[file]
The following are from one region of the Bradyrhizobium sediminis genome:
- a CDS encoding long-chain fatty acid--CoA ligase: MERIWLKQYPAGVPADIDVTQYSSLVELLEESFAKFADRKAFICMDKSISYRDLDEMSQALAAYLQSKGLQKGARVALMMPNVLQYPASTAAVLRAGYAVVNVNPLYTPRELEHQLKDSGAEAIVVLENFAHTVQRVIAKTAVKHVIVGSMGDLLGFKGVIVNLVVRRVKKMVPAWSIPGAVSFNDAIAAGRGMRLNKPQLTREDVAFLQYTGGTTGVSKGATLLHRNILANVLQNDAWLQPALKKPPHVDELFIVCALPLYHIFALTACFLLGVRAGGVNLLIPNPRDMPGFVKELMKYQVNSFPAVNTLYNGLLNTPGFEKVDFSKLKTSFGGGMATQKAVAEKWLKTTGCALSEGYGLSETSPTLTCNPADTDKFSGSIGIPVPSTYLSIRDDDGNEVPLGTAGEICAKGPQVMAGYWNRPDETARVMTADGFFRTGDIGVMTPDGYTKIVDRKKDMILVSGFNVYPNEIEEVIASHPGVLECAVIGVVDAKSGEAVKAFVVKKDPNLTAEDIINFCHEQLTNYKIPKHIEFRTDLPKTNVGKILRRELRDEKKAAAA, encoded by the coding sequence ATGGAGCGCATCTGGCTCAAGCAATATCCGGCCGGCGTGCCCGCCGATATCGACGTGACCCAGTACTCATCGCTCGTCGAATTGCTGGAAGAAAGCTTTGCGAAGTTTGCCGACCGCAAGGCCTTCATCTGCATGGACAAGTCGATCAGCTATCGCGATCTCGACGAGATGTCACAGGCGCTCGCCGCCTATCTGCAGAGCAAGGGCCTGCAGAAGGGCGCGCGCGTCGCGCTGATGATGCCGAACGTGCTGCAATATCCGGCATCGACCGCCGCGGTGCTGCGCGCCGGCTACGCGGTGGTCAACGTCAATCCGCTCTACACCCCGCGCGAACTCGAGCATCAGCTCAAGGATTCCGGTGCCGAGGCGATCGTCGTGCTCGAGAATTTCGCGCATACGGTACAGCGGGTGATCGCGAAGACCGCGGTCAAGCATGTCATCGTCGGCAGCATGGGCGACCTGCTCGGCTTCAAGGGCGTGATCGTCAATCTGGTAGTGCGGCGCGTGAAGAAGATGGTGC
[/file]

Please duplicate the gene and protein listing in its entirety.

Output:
The following are from one region of the Bradyrhizobium sediminis genome:
- a CDS encoding long-chain fatty acid--CoA ligase: MERIWLKQYPAGVPADIDVTQYSSLVELLEESFAKFADRKAFICMDKSISYRDLDEMSQALAAYLQSKGLQKGARVALMMPNVLQYPASTAAVLRAGYAVVNVNPLYTPRELEHQLKDSGAEAIVVLENFAHTVQRVIAKTAVKHVIVGSMGDLLGFKGVIVNLVVRRVKKMVPAWSIPGAVSFNDAIAAGRGMRLNKPQLTREDVAFLQYTGGTTGVSKGATLLHRNILANVLQNDAWLQPALKKPPHVDELFIVCALPLYHIFALTACFLLGVRAGGVNLLIPNPRDMPGFVKELMKYQVNSFPAVNTLYNGLLNTPGFEKVDFSKLKTSFGGGMATQKAVAEKWLKTTGCALSEGYGLSETSPTLTCNPADTDKFSGSIGIPVPSTYLSIRDDDGNEVPLGTAGEICAKGPQVMAGYWNRPDETARVMTADGFFRTGDIGVMTPDGYTKIVDRKKDMILVSGFNVYPNEIEEVIASHPGVLECAVIGVVDAKSGEAVKAFVVKKDPNLTAEDIINFCHEQLTNYKIPKHIEFRTDLPKTNVGKILRRELRDEKKAAAA, encoded by the coding sequence ATGGAGCGCATCTGGCTCAAGCAATATCCGGCCGGCGTGCCCGCCGATATCGACGTGACCCAGTACTCATCGCTCGTCGAATTGCTGGAAGAAAGCTTTGCGAAGTTTGCCGACCGCAAGGCCTTCATCTGCATGGACAAGTCGATCAGCTATCGCGATCTCGACGAGATGTCACAGGCGCTCGCCGCCTATCTGCAGAGCAAGGGCCTGCAGAAGGGCGCGCGCGTCGCGCTGATGATGCCGAACGTGCTGCAATATCCGGCATCGACCGCCGCGGTGCTGCGCGCCGGCTACGCGGTGGTCAACGTCAATCCGCTCTACACCCCGCGCGAACTCGAGCATCAGCTCAAGGATTCCGGTGCCGAGGCGATCGTCGTGCTCGAGAATTTCGCGCATACGGTACAGCGGGTGATCGCGAAGACCGCGGTCAAGCATGTCATCGTCGGCAGCATGGGCGACCTGCTCGGCTTCAAGGGCGTGATCGTCAATCTGGTAGTGCGGCGCGTGAAGAAGATGGTGC